- tool design - temperature conditions -
injection speeds - packing pressure
Pretreatment / Cleaning
Paint
  • - flaming
  • - plasma
  • Power wash
  • solvent based
  • water based
  • - powder coating
  • - paint layers

66
Paint Evaluation
67
Evaluation
Exposure Dry Heat Condense Water Climate
test Humidity Heat Tests Accelerated weathering
(WTC) Natural Weathering
Adhesion Qualitative Cross Hatch,
Steamjet Quantitative Various Methods Bond
Strength Welding Adhesive Bonding
Surface Colour (Technology) Distinct of
Image Wavescan Ondulo
68
Adhesion Testing
Cross Hatch Test
High Pressure Wash Test
69
Wave scan Measurements
Materials DOI Du LW SW WA E- Coated steel
Base / clear coated 94 2 8 17 8 Clear
coated 96 1 4 10 3 XENOY XD 1575S-
78211 Unpainted 89 14 3 9 13 Base / clear
coated 97 1 1 1 2
70
Surface quality Ondulo inspection
Application performances - Orange peel -
Flow lines - Lifters lines - Read through,
welding / ribs - Glass fibers - flow fronts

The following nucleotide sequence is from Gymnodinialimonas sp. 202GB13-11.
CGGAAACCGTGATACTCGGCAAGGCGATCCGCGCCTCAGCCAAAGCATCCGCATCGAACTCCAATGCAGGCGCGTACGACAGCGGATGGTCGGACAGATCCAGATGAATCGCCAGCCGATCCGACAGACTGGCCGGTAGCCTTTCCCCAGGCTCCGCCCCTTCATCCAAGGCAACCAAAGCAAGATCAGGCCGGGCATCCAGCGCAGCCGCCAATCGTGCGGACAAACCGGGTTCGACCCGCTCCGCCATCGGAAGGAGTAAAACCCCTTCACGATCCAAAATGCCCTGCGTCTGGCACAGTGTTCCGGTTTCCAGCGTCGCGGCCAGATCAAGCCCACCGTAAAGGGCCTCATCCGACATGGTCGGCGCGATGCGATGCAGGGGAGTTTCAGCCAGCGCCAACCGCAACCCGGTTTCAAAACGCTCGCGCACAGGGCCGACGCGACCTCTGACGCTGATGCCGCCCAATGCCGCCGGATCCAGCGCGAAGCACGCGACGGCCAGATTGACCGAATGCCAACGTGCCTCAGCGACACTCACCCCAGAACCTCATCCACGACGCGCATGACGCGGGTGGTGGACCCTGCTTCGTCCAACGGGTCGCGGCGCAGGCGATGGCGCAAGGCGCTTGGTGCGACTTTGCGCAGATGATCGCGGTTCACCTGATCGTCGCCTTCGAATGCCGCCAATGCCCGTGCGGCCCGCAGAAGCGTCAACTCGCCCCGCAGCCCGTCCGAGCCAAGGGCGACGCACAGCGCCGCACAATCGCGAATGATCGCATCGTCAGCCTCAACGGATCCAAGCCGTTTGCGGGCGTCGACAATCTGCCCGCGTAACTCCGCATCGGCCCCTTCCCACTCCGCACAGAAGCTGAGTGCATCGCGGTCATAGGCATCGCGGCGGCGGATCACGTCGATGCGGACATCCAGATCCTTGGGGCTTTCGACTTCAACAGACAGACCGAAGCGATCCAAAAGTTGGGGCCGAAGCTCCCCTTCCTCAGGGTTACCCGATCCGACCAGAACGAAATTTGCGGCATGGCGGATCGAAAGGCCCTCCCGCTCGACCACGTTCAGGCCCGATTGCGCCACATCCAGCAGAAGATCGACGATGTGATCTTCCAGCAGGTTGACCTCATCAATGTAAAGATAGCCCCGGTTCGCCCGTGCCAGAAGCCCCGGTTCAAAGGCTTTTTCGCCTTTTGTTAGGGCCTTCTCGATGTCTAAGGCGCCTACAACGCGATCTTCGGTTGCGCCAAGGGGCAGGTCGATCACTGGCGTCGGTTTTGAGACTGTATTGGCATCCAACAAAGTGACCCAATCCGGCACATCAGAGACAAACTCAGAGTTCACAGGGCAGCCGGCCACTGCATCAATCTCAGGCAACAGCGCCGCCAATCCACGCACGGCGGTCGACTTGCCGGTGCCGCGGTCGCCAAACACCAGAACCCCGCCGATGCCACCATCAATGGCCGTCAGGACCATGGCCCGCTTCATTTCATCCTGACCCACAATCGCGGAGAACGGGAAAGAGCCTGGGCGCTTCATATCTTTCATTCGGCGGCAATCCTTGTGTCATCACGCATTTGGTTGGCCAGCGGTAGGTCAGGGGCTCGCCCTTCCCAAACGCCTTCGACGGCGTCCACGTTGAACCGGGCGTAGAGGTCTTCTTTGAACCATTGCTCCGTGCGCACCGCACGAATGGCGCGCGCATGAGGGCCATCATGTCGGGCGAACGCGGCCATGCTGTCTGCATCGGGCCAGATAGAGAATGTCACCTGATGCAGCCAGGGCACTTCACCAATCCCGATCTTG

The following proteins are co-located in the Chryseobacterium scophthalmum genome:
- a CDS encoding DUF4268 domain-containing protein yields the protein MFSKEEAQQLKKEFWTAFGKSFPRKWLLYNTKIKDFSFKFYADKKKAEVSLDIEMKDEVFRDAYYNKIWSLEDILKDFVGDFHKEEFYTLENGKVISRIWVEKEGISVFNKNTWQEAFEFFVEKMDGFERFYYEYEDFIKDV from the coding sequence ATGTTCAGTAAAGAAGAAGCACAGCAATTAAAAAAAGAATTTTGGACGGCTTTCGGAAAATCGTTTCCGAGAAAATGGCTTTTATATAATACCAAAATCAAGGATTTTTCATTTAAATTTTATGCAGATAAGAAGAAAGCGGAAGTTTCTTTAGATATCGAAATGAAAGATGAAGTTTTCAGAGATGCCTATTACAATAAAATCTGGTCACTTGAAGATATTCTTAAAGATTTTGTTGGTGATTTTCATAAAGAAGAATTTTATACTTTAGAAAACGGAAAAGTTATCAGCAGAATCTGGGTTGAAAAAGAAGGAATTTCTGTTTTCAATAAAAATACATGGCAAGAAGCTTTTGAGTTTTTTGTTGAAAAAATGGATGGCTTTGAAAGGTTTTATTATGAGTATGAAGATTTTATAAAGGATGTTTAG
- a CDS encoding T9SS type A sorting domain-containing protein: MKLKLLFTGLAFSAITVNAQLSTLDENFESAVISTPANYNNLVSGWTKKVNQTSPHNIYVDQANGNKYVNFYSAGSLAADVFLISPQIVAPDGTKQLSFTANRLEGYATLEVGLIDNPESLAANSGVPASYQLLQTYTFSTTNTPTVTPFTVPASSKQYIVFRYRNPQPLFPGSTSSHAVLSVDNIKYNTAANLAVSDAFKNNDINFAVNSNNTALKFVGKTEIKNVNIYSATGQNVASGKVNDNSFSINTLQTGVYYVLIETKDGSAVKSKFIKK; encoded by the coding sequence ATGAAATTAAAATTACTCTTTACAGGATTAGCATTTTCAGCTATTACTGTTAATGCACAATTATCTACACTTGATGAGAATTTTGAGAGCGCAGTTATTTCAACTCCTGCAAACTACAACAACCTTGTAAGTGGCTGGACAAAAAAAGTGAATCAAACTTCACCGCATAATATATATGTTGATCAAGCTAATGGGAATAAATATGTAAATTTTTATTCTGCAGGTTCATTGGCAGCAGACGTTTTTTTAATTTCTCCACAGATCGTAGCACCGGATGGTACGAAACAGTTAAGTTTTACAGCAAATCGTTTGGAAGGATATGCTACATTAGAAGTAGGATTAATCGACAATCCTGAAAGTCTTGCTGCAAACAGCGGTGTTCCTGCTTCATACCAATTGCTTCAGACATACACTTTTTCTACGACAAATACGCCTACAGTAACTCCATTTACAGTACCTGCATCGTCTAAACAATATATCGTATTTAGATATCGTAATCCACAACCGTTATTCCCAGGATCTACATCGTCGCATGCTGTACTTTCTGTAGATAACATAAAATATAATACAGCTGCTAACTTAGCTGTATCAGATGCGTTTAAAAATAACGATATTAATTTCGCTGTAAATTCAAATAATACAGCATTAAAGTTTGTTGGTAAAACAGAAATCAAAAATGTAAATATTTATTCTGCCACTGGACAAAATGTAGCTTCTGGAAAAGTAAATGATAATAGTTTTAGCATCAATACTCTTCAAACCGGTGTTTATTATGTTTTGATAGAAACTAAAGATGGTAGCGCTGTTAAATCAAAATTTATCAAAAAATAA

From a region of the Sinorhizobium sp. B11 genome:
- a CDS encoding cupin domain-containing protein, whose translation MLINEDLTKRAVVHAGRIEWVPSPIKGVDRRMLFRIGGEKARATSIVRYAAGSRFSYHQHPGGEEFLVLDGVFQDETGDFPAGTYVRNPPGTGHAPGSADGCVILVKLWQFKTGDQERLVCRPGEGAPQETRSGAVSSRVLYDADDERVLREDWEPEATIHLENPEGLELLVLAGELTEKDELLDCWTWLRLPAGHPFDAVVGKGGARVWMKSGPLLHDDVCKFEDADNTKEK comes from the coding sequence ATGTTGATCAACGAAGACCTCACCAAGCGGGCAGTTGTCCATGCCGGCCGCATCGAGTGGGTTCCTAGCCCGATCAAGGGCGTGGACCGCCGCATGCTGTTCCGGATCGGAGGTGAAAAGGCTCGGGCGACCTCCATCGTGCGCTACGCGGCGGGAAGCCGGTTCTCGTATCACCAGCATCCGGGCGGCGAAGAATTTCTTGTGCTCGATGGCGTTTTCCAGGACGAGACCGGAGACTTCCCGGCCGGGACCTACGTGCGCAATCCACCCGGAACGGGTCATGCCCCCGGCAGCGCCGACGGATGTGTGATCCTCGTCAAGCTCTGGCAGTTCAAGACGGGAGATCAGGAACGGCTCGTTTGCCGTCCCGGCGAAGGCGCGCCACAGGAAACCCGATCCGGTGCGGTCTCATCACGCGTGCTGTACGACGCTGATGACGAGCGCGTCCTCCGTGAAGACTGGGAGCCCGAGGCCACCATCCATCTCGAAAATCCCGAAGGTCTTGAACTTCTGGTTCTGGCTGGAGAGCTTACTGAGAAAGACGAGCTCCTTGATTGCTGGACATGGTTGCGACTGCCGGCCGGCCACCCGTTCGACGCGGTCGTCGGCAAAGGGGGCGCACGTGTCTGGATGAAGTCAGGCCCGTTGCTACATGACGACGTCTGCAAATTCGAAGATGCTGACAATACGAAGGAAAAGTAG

2K molding - Tiger stripes
71
Surface Material Analysis
Failure analyses Capabilities BoZ Selection of
most applied techniques ToF SIMS Surface
Analysis (1 nm) XPS Elements Composition (3-5
nm) SEM / EDX Surface Structure / Elemental
Composition TEM Blend Morphology HT-GC Additives
Concentration
72
Paint Evaluation Impact
Actual Part Octafiliar Test
  • High Speed Impact Tests

Dynstat Impact Test
Zwick Rel Instrumented Impact Test
73
Metallisation of Plastics
74
Metallization of Plastics Why
  • Changes Aesthetics and or Function of a surface.
  • - Metal look (and feel)
  • - Electro Magnetic Compatibility or EMI shielding
  • ESD Electrostatic Discharge
  • Antennas
  • Metal properties, reflection/ conductivity

75
Customer voice Metal Effect
SOME EXAMPLES
Vacuummetallisation
Plating Decorative Functional
76
Metallisation Technologies
77